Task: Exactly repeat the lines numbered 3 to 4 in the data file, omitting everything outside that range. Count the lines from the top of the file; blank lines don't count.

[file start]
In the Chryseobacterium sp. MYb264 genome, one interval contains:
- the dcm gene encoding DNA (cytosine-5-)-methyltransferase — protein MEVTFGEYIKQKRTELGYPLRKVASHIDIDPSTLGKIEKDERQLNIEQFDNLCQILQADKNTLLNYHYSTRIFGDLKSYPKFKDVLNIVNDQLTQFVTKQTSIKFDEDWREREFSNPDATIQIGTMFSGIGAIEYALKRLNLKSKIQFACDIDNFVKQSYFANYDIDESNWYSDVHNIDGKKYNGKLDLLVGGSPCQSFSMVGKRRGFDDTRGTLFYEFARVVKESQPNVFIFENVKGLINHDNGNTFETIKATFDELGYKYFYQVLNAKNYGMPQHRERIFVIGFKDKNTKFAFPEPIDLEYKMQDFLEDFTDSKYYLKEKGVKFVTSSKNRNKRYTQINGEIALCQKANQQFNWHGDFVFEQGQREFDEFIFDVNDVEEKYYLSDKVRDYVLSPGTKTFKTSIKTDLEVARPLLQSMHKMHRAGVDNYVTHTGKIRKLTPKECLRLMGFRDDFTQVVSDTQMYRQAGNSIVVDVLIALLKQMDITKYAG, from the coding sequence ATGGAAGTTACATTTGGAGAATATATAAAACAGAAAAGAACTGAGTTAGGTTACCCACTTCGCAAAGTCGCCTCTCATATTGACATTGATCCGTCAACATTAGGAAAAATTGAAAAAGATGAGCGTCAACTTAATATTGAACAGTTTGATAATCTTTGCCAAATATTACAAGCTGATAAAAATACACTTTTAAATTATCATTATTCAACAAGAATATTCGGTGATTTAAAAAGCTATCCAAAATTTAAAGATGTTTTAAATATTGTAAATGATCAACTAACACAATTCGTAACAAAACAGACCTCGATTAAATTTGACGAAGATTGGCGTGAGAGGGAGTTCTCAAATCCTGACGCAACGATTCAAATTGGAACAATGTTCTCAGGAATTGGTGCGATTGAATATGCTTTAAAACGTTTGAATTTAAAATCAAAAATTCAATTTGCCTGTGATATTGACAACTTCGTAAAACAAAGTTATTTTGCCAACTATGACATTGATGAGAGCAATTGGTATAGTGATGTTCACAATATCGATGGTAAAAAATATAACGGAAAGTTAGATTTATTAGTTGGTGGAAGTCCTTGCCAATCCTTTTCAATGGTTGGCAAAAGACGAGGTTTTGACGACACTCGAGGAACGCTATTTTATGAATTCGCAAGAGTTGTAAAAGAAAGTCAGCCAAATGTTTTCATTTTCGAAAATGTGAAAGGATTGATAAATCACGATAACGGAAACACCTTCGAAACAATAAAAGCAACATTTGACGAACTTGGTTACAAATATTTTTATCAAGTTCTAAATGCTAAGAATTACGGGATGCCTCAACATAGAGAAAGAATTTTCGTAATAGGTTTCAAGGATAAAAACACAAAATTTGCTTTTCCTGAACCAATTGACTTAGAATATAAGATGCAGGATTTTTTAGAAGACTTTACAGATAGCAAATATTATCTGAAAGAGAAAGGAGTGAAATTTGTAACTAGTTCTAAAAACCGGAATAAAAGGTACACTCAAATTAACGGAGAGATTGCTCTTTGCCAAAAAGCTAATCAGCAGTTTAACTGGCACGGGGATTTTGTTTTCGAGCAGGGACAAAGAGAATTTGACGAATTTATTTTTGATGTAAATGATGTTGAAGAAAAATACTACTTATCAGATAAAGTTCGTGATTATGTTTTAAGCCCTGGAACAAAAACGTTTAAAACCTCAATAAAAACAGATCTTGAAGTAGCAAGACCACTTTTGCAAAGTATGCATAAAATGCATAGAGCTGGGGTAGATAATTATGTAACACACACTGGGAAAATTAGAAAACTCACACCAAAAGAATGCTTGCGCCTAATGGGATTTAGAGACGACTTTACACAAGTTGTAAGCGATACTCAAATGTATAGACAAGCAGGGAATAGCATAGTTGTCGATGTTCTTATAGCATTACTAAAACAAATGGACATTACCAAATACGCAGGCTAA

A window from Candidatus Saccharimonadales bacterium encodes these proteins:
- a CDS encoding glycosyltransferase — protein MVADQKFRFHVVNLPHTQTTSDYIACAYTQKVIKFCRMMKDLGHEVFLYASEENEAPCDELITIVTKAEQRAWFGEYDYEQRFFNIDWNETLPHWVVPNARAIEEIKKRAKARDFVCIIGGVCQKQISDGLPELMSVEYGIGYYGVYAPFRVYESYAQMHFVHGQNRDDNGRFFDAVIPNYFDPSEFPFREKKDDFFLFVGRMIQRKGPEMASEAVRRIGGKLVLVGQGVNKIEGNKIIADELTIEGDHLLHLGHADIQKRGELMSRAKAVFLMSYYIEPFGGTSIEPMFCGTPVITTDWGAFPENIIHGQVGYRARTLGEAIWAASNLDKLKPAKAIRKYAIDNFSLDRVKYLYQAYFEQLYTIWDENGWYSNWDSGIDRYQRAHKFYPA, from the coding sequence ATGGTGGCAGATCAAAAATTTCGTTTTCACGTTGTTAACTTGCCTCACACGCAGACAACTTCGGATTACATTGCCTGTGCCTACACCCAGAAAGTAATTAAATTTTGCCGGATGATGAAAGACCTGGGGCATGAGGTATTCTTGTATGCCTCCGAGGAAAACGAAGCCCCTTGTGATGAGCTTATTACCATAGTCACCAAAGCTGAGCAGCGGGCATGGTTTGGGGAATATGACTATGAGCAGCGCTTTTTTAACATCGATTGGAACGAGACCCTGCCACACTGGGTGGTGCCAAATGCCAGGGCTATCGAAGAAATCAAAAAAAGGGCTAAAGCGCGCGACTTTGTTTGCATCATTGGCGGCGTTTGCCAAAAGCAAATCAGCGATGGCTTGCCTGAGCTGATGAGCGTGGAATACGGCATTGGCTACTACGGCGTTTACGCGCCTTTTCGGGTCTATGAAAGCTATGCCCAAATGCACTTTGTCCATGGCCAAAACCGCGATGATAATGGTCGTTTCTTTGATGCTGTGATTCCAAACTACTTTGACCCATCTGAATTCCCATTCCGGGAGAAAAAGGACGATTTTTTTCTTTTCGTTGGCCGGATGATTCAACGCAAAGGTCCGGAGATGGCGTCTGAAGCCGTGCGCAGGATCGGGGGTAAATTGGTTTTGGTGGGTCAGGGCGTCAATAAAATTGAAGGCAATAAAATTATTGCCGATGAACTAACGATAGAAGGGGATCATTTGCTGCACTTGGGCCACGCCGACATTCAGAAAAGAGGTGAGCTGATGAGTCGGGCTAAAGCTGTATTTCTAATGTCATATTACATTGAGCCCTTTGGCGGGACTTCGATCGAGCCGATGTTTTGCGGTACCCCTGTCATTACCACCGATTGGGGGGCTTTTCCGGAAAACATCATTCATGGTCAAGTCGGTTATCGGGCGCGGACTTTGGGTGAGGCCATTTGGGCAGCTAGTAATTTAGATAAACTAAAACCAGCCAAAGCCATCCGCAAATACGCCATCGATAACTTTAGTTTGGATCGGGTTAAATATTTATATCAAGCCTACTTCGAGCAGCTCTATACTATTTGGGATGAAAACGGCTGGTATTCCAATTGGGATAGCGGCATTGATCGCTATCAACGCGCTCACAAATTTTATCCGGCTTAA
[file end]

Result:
A window from Candidatus Saccharimonadales bacterium encodes these proteins:
- a CDS encoding glycosyltransferase — protein MVADQKFRFHVVNLPHTQTTSDYIACAYTQKVIKFCRMMKDLGHEVFLYASEENEAPCDELITIVTKAEQRAWFGEYDYEQRFFNIDWNETLPHWVVPNARAIEEIKKRAKARDFVCIIGGVCQKQISDGLPELMSVEYGIGYYGVYAPFRVYESYAQMHFVHGQNRDDNGRFFDAVIPNYFDPSEFPFREKKDDFFLFVGRMIQRKGPEMASEAVRRIGGKLVLVGQGVNKIEGNKIIADELTIEGDHLLHLGHADIQKRGELMSRAKAVFLMSYYIEPFGGTSIEPMFCGTPVITTDWGAFPENIIHGQVGYRARTLGEAIWAASNLDKLKPAKAIRKYAIDNFSLDRVKYLYQAYFEQLYTIWDENGWYSNWDSGIDRYQRAHKFYPA, from the coding sequence ATGGTGGCAGATCAAAAATTTCGTTTTCACGTTGTTAACTTGCCTCACACGCAGACAACTTCGGATTACATTGCCTGTGCCTACACCCAGAAAGTAATTAAATTTTGCCGGATGATGAAAGACCTGGGGCATGAGGTATTCTTGTATGCCTCCGAGGAAAACGAAGCCCCTTGTGATGAGCTTATTACCATAGTCACCAAAGCTGAGCAGCGGGCATGGTTTGGGGAATATGACTATGAGCAGCGCTTTTTTAACATCGATTGGAACGAGACCCTGCCACACTGGGTGGTGCCAAATGCCAGGGCTATCGAAGAAATCAAAAAAAGGGCTAAAGCGCGCGACTTTGTTTGCATCATTGGCGGCGTTTGCCAAAAGCAAATCAGCGATGGCTTGCCTGAGCTGATGAGCGTGGAATACGGCATTGGCTACTACGGCGTTTACGCGCCTTTTCGGGTCTATGAAAGCTATGCCCAAATGCACTTTGTCCATGGCCAAAACCGCGATGATAATGGTCGTTTCTTTGATGCTGTGATTCCAAACTACTTTGACCCATCTGAATTCCCATTCCGGGAGAAAAAGGACGATTTTTTTCTTTTCGTTGGCCGGATGATTCAACGCAAAGGTCCGGAGATGGCGTCTGAAGCCGTGCGCAGGATCGGGGGTAAATTGGTTTTGGTGGGTCAGGGCGTCAATAAAATTGAAGGCAATAAAATTATTGCCGATGAACTAACGATAGAAGGGGATCATTTGCTGCACTTGGGCCACGCCGACATTCAGAAAAGAGGTGAGCTGATGAGTCGGGCTAAAGCTGTATTTCTAATGTCATATTACATTGAGCCCTTTGGCGGGACTTCGATCGAGCCGATGTTTTGCGGTACCCCTGTCATTACCACCGATTGGGGGGCTTTTCCGGAAAACATCATTCATGGTCAAGTCGGTTATCGGGCGCGGACTTTGGGTGAGGCCATTTGGGCAGCTAGTAATTTAGATAAACTAAAACCAGCCAAAGCCATCCGCAAATACGCCATCGATAACTTTAGTTTGGATCGGGTTAAATATTTATATCAAGCCTACTTCGAGCAGCTCTATACTATTTGGGATGAAAACGGCTGGTATTCCAATTGGGATAGCGGCATTGATCGCTATCAACGCGCTCACAAATTTTATCCGGCTTAA